Thanks for your comments, they have helped a lot. I should state that this
verse relates to Mac Erca and his death and burial in the part of the story
it comes from. So I am not sure whether we should be inferring `a king of
heaven', ie Jesus or God rather than just a regular king, although strangely
Mac Erca can mean `son of heaven/the heavens' so perhaps this verse is being
played on more than one level. Some have compared Erca to Sanskrit 'Arka'
-ray, sun and hence the name may refer to a `star'.
> Ecal, ecal ifernn uar,
> Fearful fearful is cruel hell
>>Looks good (though maybe just 'cold, bleak' rather than 'cruel'.)<<
I have trouble with Hell being related to cold, where the death of Mac Erca
took place in fire. Perhaps bleak might be better as you say.
> beith sair siar i relcibh ríg.
> Existing to and fro in the burial place of Kings
>>I think it refers to the east-west alignment of the body in Christian
burials: 'to be [lying] east-west in the graveyards of the King'.<<
Okay, that makes sense. Thanks.
>>Note that 'reilcibh' is plural here. This might suggest a plurality of
kings - but I think the king here is Christ the King. Note that the 'king'
in question is unambiguously singular later in the poem.<<
As above, I actually think it is plural and does not relate to Christ but to
Mac Erca himself.
> rob fhir, fír, rob ecail aed;
> Body of a man, a mans body afraid of fire
>>The word 'fír' here has a long vowel (marked on the second occasion) - and
may provide a deliberate 'aicill' rhyme with 'sír' at the end of the
previous line. So the word is 'true', not 'man'.
I think that 'rop, rob' are forms of the copula.<<
Okay, thanks. That makes more sense.
> fín, fín don uisqui cen bréig
> Wine Wine, evil water, no lie
>>'Don' in the sense 'evil' is a noun. You seem to be treating it as an
adjective (though it proceeds 'uisqui' rather than following it). Perhaps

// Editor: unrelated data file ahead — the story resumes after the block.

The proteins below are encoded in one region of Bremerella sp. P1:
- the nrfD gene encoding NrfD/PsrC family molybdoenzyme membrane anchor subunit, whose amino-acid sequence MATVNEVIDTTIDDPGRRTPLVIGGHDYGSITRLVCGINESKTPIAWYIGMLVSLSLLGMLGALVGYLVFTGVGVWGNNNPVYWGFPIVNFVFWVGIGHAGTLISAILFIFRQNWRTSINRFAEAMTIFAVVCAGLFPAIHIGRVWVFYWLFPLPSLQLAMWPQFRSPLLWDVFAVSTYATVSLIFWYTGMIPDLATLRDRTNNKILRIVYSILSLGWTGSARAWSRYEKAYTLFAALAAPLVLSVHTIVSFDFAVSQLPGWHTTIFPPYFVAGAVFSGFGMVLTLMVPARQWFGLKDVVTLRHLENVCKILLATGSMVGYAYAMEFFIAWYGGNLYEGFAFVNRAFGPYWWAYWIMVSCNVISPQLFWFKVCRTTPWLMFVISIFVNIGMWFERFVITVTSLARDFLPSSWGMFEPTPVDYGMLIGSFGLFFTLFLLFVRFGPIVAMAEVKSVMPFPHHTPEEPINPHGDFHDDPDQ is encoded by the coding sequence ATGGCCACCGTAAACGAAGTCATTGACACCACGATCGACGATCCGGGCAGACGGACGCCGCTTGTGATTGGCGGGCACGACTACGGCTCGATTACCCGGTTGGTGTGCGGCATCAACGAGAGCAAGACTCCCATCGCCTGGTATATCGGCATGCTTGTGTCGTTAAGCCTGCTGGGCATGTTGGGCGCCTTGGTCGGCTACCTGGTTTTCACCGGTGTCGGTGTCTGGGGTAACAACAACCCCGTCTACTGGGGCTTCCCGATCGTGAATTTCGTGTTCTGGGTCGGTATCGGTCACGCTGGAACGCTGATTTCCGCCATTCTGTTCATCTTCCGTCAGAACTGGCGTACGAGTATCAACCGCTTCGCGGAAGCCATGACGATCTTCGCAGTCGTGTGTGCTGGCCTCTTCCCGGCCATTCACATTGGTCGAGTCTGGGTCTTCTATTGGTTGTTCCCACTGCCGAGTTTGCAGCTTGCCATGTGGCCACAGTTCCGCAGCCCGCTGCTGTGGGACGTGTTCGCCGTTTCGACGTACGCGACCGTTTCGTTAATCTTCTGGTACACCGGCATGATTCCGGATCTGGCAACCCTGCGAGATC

you are reading 'uisqui' as a genitive ('evil of water').<<
Yes, I did read it that way and then summarised it. I tend to try and get
the sense of it then make up an expression.
>>I think 'don' is just the preposition 'di' + the definite article: 'wine
from water' referring to the wine of the sacrament of the Mass.<<
Mac Erca died in a vat of wine. Hence why it was evil for him.
> mar théit, téit ro fheadar Áeb.
> The like has gone, has Eve come I wonder,
> (Dane: Real problem with this one, cant get what the sense of it is?)
>>However, Eve's name is normally spelled Éabha, I think. I would treat
here as a spelling of the noun 'oíb'.<<
Okay, I had thought that it might not relate to Eve but didn’t know where to
look for the meaning. Thanks. That helps.
>>I don't understand how you got 'I wonder'. The verb looks like a form of
'ro-fitir' to me.<<
Thanks, I did struggle bady with this part..
> Co bráth, bráth ní bia fo decht
> For ever, judgment no food certainly
>>'Bráth' is simply repeated here, just as most lines begin with a repeated
word. so "Til Doomsday, til Doomsday ...". Cf 'co fír, fír' later on.
'Ní bia' is the negative form of the 3sg. future substantive verb.
For 'fo-decht' see DIL under 'fodechtsa'.<<
Thanks, will do.
> dál, dál ic duine im airecht;
> A meeting, a meeting of men in assembly
>>I don't think 'ic' (= 'oc') can mean 'of', and 'duine' cannot be dative
plural. Nor does 'im' mean 'in'. But otherwise this is nearly there I
It's these small words such as ic/oc and im etc that I have problems with as
the meanings can be so diffferent it's hard to tell what applies.
> mo bríg, bríg ro scaich a cacht,
> My power, my power comes to an end in bondage
>>The verb 'ro scâich' (the -a- should be long) is perfect, so it's 'came'
not 'comes'. The subject follows the verb, so here it is 'a cacht' ('a' is
the possessive pronoun), not 'bríg'.<<
> A relic, relic ríg ruaid
> A burial, a burial of the red king.
>>Looks fine. Though as the king is Christ, 'mighty' might be better than
Mac Erca was the red king. Erc can also mean `red'.
> co fír, fír do-chóid mo buaid;
> For truth, in truth my power has gone.
>>The opening reptition is adverbial: "Truly, truly ...". I agree with your
analysis of the remaining words, though I would translate 'my victory has
Okay, yes, that would still make sense.